When exporting an image, most image editors will prompt you for a file format. When saving as a JPEG, it will also ask you for the quality to be saved at. Focusing on Photoshop, the web is rarely a good medium for the highest quality export. “Very High” is usually good enough. You might even get away with less if the image will have a slightly opaque color overlay, like in many of the splash examples linked to above.
Consider the featured image for this post. Remember how I actually got a bigger file when I sized it down? This is due to image quality intricacies. The first time, I saved it at 100 quality. By dropping this to 90, nearly indiscernible, I ended up with a 2.7 megabyte image, which is almost 5 megabytes smaller than the original. That solved my timeout problem and I got it uploaded no problem.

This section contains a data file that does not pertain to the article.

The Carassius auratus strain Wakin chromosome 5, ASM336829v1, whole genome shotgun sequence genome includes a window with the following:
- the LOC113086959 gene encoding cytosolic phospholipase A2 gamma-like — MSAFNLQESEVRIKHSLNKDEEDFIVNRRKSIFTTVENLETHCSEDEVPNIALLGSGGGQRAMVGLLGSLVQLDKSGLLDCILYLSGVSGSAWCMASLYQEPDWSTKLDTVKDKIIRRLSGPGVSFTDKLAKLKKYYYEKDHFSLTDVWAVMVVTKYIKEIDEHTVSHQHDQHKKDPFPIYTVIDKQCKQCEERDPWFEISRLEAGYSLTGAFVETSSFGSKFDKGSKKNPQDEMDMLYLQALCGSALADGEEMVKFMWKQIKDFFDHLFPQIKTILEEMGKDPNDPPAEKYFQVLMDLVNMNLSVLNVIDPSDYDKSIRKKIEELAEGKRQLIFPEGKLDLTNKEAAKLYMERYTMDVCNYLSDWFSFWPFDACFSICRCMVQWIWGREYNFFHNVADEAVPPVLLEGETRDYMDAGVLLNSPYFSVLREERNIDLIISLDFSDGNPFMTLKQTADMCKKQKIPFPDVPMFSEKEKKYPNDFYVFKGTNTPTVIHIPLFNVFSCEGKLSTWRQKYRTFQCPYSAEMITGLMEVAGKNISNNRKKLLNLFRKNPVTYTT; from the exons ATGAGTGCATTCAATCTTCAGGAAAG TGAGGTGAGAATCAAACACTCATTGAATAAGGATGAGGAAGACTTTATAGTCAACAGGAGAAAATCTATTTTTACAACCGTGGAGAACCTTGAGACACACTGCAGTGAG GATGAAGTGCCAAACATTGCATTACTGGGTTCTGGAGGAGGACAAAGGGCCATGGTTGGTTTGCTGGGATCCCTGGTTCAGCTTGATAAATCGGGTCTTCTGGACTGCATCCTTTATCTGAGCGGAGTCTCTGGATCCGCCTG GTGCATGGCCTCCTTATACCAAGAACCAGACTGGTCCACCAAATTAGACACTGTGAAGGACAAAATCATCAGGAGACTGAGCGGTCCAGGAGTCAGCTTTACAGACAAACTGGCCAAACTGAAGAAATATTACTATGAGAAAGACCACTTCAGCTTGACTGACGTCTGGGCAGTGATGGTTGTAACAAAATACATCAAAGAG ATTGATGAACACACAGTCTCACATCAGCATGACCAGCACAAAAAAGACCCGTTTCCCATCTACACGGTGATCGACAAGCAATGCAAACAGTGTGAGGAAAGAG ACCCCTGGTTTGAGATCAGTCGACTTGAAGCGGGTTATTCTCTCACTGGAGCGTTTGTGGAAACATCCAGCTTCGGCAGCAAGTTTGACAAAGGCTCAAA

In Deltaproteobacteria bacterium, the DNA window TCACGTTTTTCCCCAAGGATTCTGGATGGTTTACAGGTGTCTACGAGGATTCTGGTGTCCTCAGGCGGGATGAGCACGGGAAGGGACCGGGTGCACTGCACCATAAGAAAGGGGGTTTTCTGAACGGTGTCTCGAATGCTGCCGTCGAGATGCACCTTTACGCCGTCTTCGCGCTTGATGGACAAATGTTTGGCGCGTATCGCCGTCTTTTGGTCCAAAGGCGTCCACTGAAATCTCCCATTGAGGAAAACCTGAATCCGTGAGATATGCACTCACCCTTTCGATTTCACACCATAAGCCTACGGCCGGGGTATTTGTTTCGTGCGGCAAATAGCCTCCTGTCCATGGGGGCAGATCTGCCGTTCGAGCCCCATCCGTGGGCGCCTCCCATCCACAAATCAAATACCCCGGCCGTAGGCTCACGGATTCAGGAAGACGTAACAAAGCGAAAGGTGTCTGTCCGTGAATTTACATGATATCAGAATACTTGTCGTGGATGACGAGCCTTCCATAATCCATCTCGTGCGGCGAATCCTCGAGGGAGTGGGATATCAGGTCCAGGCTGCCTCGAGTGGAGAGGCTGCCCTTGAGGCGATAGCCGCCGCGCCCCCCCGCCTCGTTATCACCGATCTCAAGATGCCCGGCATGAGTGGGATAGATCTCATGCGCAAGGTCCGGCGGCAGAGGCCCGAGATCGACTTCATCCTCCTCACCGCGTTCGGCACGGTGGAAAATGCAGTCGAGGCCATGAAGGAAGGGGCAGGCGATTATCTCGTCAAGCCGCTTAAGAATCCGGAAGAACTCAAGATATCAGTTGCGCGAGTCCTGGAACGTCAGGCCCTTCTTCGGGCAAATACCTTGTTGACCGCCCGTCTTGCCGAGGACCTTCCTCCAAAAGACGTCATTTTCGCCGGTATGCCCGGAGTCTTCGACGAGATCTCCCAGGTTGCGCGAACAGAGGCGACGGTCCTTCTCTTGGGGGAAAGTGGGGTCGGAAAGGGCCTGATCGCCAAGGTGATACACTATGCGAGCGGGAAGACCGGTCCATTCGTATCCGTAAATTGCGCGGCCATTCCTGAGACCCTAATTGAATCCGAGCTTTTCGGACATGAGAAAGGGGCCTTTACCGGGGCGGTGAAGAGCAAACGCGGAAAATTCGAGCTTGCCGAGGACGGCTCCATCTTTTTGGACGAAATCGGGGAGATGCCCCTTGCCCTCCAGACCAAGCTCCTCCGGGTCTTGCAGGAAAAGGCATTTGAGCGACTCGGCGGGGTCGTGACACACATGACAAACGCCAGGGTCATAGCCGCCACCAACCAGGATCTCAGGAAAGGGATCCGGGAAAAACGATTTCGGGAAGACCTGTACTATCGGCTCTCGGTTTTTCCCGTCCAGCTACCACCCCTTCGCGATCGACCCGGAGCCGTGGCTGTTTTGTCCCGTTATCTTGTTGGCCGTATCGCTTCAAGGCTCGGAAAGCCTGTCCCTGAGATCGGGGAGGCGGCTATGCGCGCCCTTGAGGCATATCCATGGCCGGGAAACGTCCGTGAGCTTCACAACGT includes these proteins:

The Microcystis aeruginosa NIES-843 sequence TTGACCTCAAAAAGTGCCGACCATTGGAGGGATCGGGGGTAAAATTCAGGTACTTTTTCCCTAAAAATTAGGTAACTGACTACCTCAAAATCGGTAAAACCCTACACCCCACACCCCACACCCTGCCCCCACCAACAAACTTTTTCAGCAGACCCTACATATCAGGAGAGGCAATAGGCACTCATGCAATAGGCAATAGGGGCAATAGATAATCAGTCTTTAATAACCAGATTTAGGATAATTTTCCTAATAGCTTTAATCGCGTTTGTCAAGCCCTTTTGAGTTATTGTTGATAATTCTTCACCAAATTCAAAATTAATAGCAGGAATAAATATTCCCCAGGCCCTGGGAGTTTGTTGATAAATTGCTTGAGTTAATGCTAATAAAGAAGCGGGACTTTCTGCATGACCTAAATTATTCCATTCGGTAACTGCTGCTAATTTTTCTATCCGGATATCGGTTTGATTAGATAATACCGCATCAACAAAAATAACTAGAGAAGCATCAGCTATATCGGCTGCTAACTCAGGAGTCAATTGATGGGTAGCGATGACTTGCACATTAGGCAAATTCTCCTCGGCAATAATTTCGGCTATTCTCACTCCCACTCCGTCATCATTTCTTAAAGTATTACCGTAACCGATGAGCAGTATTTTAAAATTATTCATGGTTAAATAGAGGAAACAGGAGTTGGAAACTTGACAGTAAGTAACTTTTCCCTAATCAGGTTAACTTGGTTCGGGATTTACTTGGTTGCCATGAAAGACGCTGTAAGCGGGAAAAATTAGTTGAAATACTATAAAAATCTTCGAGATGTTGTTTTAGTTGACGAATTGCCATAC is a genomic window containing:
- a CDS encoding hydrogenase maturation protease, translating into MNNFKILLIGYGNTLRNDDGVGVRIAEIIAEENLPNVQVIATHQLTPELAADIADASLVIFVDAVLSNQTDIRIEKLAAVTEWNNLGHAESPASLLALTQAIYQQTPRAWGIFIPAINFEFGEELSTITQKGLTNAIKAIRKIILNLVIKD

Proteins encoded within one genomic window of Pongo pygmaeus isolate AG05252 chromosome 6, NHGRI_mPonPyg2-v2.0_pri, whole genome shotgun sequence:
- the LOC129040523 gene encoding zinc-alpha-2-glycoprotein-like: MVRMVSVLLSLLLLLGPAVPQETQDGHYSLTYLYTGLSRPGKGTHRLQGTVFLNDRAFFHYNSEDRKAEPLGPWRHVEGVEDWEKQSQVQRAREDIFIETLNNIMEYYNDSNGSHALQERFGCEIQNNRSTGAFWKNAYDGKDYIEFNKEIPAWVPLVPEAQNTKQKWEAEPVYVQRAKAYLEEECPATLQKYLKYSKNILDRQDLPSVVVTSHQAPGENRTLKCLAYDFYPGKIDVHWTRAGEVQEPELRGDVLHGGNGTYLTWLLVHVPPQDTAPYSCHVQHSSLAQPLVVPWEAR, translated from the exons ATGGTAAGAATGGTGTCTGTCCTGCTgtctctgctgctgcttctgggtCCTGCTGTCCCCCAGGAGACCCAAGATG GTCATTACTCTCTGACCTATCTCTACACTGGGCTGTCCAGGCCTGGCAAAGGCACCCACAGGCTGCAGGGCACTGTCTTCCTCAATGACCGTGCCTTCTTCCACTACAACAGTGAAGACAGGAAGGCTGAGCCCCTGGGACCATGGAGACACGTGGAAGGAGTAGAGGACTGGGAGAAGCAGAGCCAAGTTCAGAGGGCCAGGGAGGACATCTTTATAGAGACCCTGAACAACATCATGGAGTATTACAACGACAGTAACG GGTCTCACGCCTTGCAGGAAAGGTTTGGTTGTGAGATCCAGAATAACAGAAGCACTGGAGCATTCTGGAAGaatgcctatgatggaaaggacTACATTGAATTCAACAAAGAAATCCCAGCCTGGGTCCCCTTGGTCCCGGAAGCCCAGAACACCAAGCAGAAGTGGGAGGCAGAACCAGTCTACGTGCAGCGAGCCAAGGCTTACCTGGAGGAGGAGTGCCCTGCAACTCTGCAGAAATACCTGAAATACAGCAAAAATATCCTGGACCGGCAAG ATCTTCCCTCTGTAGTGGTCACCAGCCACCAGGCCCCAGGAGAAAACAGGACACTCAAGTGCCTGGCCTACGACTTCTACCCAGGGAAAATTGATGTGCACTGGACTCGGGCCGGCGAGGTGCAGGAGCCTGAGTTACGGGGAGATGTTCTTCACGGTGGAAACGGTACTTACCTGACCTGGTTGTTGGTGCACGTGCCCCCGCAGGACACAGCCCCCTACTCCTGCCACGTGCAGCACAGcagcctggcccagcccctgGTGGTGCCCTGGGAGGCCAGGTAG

Next, consider file format. If your image has important transparency, you can’t escape using PNG. PNGs are also good for images with only a few colors, like illustrations. For photographs, however, your most efficient option is a JPEG. If you can get a WebM version of the image, that’s also a great option. You’ll notice the featured image on this page is a JPEG.
Finally, if your image is a vector image (such as an SVG or Illustrator-based image), these are a great option as they are very small, describing geometric formulas rather than pixel-by-pixel image data. Out of the box, WordPress doesn’t allow you to upload SVGs. This great plugin allows for SVGs in your media library, plus some advanced features you can read about if you need them. Keep in mind that SVGs have inherent security risks, so don’t let anyone that you don’t explicitly trust upload them.